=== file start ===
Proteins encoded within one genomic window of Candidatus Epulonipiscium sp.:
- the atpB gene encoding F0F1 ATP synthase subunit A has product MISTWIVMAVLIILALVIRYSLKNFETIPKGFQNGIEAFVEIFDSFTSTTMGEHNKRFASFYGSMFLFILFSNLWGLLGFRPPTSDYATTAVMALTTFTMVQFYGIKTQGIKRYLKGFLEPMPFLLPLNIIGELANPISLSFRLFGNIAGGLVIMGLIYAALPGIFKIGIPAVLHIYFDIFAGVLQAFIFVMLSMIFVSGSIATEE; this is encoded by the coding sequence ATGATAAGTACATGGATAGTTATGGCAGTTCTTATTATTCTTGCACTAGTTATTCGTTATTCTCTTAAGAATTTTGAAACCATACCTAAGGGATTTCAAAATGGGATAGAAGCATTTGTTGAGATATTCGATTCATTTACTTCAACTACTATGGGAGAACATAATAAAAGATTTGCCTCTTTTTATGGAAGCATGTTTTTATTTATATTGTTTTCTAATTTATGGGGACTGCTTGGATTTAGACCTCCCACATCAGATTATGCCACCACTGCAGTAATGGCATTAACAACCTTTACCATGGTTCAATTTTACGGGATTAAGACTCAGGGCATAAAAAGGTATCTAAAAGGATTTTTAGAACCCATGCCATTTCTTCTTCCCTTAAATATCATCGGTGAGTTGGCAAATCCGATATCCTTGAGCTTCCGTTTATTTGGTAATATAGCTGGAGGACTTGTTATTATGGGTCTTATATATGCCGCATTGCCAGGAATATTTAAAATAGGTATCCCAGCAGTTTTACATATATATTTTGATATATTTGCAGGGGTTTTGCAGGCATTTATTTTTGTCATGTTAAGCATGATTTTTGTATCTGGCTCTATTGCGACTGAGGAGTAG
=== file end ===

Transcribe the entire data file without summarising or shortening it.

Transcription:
Proteins encoded within one genomic window of Candidatus Epulonipiscium sp.:
- the atpB gene encoding F0F1 ATP synthase subunit A has product MISTWIVMAVLIILALVIRYSLKNFETIPKGFQNGIEAFVEIFDSFTSTTMGEHNKRFASFYGSMFLFILFSNLWGLLGFRPPTSDYATTAVMALTTFTMVQFYGIKTQGIKRYLKGFLEPMPFLLPLNIIGELANPISLSFRLFGNIAGGLVIMGLIYAALPGIFKIGIPAVLHIYFDIFAGVLQAFIFVMLSMIFVSGSIATEE; this is encoded by the coding sequence ATGATAAGTACATGGATAGTTATGGCAGTTCTTATTATTCTTGCACTAGTTATTCGTTATTCTCTTAAGAATTTTGAAACCATACCTAAGGGATTTCAAAATGGGATAGAAGCATTTGTTGAGATATTCGATTCATTTACTTCAACTACTATGGGAGAACATAATAAAAGATTTGCCTCTTTTTATGGAAGCATGTTTTTATTTATATTGTTTTCTAATTTATGGGGACTGCTTGGATTTAGACCTCCCACATCAGATTATGCCACCACTGCAGTAATGGCATTAACAACCTTTACCATGGTTCAATTTTACGGGATTAAGACTCAGGGCATAAAAAGGTATCTAAAAGGATTTTTAGAACCCATGCCATTTCTTCTTCCCTTAAATATCATCGGTGAGTTGGCAAATCCGATATCCTTGAGCTTCCGTTTATTTGGTAATATAGCTGGAGGACTTGTTATTATGGGTCTTATATATGCCGCATTGCCAGGAATATTTAAAATAGGTATCCCAGCAGTTTTACATATATATTTTGATATATTTGCAGGGGTTTTGCAGGCATTTATTTTTGTCATGTTAAGCATGATTTTTGTATCTGGCTCTATTGCGACTGAGGAGTAG